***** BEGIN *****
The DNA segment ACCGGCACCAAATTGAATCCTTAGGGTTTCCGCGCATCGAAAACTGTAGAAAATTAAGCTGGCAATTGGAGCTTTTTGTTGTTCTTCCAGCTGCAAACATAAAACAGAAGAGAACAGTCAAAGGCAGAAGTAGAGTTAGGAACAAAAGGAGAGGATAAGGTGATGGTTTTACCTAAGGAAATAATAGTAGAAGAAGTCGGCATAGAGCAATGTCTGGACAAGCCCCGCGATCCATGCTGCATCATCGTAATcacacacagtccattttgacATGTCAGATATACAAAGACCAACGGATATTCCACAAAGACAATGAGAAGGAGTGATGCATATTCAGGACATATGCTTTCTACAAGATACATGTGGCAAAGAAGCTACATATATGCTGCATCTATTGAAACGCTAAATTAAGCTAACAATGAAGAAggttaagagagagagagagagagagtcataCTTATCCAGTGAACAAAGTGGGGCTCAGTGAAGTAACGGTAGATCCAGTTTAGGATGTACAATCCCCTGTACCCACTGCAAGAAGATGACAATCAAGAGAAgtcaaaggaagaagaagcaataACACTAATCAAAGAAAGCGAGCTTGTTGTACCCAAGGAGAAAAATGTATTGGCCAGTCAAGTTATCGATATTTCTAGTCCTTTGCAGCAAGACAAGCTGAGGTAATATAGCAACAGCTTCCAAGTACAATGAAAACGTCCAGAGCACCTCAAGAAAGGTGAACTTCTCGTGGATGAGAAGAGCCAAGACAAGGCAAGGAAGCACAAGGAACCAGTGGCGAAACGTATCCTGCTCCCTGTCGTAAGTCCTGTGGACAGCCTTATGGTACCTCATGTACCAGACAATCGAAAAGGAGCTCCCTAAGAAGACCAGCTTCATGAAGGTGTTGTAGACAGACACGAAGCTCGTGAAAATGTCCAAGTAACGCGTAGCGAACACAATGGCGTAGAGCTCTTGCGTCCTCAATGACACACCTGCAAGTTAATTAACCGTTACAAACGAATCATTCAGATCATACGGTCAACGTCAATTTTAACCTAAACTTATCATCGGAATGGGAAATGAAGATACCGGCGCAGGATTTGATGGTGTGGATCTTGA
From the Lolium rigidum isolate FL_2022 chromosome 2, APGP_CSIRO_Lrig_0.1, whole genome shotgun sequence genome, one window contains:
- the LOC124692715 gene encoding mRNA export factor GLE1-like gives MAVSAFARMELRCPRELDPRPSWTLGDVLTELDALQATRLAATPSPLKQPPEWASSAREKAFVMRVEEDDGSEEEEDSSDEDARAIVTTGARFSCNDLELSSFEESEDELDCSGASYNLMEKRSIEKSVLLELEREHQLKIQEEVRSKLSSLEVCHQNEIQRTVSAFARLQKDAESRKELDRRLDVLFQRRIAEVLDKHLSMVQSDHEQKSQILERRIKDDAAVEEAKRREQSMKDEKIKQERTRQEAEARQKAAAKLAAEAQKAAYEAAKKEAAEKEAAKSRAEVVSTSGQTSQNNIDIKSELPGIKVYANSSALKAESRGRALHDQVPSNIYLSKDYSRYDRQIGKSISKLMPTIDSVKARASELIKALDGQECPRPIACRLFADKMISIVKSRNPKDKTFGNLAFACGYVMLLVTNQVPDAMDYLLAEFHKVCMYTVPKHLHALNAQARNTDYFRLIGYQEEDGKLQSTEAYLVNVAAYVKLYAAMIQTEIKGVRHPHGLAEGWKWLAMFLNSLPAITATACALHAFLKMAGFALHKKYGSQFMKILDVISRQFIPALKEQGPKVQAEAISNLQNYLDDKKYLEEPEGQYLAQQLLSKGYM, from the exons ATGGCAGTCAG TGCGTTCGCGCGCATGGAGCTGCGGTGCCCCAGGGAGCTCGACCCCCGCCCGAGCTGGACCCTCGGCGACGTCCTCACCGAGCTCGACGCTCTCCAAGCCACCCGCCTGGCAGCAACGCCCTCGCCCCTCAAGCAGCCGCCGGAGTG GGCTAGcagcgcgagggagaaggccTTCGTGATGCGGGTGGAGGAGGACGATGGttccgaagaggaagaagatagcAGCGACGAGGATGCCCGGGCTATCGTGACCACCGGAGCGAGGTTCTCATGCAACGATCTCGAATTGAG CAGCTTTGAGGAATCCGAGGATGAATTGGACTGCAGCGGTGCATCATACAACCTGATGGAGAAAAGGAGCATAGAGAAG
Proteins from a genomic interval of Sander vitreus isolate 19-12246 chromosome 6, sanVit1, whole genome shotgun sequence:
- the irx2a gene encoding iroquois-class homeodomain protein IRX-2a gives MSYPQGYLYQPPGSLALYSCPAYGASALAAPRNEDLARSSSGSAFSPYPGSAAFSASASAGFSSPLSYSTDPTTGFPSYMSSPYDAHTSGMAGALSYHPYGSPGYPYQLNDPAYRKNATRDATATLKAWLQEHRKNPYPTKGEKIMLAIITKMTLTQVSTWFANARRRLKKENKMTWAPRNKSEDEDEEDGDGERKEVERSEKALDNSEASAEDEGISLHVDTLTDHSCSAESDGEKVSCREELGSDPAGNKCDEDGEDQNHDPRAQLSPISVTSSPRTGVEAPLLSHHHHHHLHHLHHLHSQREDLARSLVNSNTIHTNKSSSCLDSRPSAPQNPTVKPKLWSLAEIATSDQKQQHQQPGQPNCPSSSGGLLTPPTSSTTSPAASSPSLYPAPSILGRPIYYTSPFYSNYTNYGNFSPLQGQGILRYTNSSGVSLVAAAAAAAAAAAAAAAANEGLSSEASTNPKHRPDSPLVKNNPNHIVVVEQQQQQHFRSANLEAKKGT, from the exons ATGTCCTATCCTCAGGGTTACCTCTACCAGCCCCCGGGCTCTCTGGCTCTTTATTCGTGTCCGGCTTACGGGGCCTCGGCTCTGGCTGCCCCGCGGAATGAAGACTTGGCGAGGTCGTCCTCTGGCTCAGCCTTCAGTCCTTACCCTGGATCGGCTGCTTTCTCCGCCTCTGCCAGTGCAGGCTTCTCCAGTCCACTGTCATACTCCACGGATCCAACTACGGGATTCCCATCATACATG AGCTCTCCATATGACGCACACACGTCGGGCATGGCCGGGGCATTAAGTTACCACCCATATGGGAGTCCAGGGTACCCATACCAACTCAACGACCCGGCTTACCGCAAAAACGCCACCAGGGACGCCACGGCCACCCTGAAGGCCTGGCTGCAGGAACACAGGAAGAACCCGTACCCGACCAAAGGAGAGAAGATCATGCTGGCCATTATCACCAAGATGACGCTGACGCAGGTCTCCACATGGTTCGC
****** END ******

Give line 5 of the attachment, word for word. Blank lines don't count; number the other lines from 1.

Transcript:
- the irx2a gene encoding iroquois-class homeodomain protein IRX-2a gives MSYPQGYLYQPPGSLALYSCPAYGASALAAPRNEDLARSSSGSAFSPYPGSAAFSASASAGFSSPLSYSTDPTTGFPSYMSSPYDAHTSGMAGALSYHPYGSPGYPYQLNDPAYRKNATRDATATLKAWLQEHRKNPYPTKGEKIMLAIITKMTLTQVSTWFANARRRLKKENKMTWAPRNKSEDEDEEDGDGERKEVERSEKALDNSEASAEDEGISLHVDTLTDHSCSAESDGEKVSCREELGSDPAGNKCDEDGEDQNHDPRAQLSPISVTSSPRTGVEAPLLSHHHHHHLHHLHHLHSQREDLARSLVNSNTIHTNKSSSCLDSRPSAPQNPTVKPKLWSLAEIATSDQKQQHQQPGQPNCPSSSGGLLTPPTSSTTSPAASSPSLYPAPSILGRPIYYTSPFYSNYTNYGNFSPLQGQGILRYTNSSGVSLVAAAAAAAAAAAAAAAANEGLSSEASTNPKHRPDSPLVKNNPNHIVVVEQQQQQHFRSANLEAKKGT, from the exons ATGTCCTATCCTCAGGGTTACCTCTACCAGCCCCCGGGCTCTCTGGCTCTTTATTCGTGTCCGGCTTACGGGGCCTCGGCTCTGGCTGCCCCGCGGAATGAAGACTTGGCGAGGTCGTCCTCTGGCTCAGCCTTCAGTCCTTACCCTGGATCGGCTGCTTTCTCCGCCTCTGCCAGTGCAGGCTTCTCCAGTCCACTGTCATACTCCACGGATCCAACTACGGGATTCCCATCATACATG AGCTCTCCATATGACGCACACACGTCGGGCATGGCCGGGGCATTAAGTTACCACCCATATGGGAGTCCAGGGTACCCATACCAACTCAACGACCCGGCTTACCGCAAAAACGCCACCAGGGACGCCACGGCCACCCTGAAGGCCTGGCTGCAGGAACACAGGAAGAACCCGTACCCGACCAAAGGAGAGAAGATCATGCTGGCCATTATCACCAAGATGACGCTGACGCAGGTCTCCACATGGTTCGC